A few years ago, my second-grader came home practicing a song for the upcoming winter program at school. She was so cute about it, it felt like a scene from a Hallmark card ad—until I focused in on the words and heard her trill about kneeling down to pray to the baby in the manger. Cut to black. This one needed a change of character, stat. Switch out the Jewish moppet; cue the altar girl.
The next day I called the music teacher to explain that not every parent appreciates their child singing a paean to the Christian savior. Couldn't they stick to "Frosty the Snowman" and "Jingle Bell Rock"? No, I was told. A church organist and choir director in her off hours, the music teacher thought the tune appropriate for the kids, as it reflected a historical time period and wasn't explicitly urging them to embrace Christianity. Anyway, she said, that carol would be balanced out by the dreidel song. I told her she had just compared the birth of Christ to a toy.
Unmoved, she replied that if I didn't like it, my 7-year-old could stand silently to the side of the stage apart from her classmates as they belted out the tune. Good solution, I thought! Could we also get a spotlight shining down on her? Perhaps a big sign with the word "Jew!" in neon?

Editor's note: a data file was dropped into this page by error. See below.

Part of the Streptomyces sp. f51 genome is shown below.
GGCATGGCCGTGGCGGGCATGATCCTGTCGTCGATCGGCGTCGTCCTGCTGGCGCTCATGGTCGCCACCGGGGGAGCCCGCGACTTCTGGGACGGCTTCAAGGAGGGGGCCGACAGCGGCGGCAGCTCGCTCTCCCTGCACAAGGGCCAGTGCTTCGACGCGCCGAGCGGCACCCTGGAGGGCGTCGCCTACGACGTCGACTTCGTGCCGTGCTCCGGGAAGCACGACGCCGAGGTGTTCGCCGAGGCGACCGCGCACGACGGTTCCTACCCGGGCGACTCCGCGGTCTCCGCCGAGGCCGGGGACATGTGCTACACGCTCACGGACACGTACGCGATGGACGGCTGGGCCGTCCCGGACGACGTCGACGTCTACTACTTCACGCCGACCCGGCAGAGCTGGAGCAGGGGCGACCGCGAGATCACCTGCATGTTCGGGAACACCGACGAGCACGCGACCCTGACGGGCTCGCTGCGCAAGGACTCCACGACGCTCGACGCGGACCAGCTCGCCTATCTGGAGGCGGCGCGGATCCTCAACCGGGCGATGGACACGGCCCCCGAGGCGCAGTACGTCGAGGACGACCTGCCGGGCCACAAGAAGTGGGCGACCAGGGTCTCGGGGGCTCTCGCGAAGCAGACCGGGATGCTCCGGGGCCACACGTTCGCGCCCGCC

I called the principal.
He took a more conciliatory stance, saying that he hadn't recognized the overtly religious tone of the song when he first approved it, but now agreed that it probably wasn't appropriate in a public school setting. But it was only a week or so before the performance, and too late to pull the song. So I started weighing my options.
I thought about how, when I was a bridesmaid for a Catholic friend, I didn't suddenly start believing in Christ after all that kneeling, candle-lighting and prayers to Mary during the wedding ceremony. But that was a church. Of course Jesus should be heralded there and in other Christian-based settings. Heck, I even nod to the painting of Jesus when I walk into the YMCA to exercise. All these thoughts just made me feel more conflicted.
In the end, I decided my daughter wouldn't even understand what she was singing about, so I let her join in, figuring she probably would be more scarred by being separated from her fellow tunesmiths than singing about Jesus.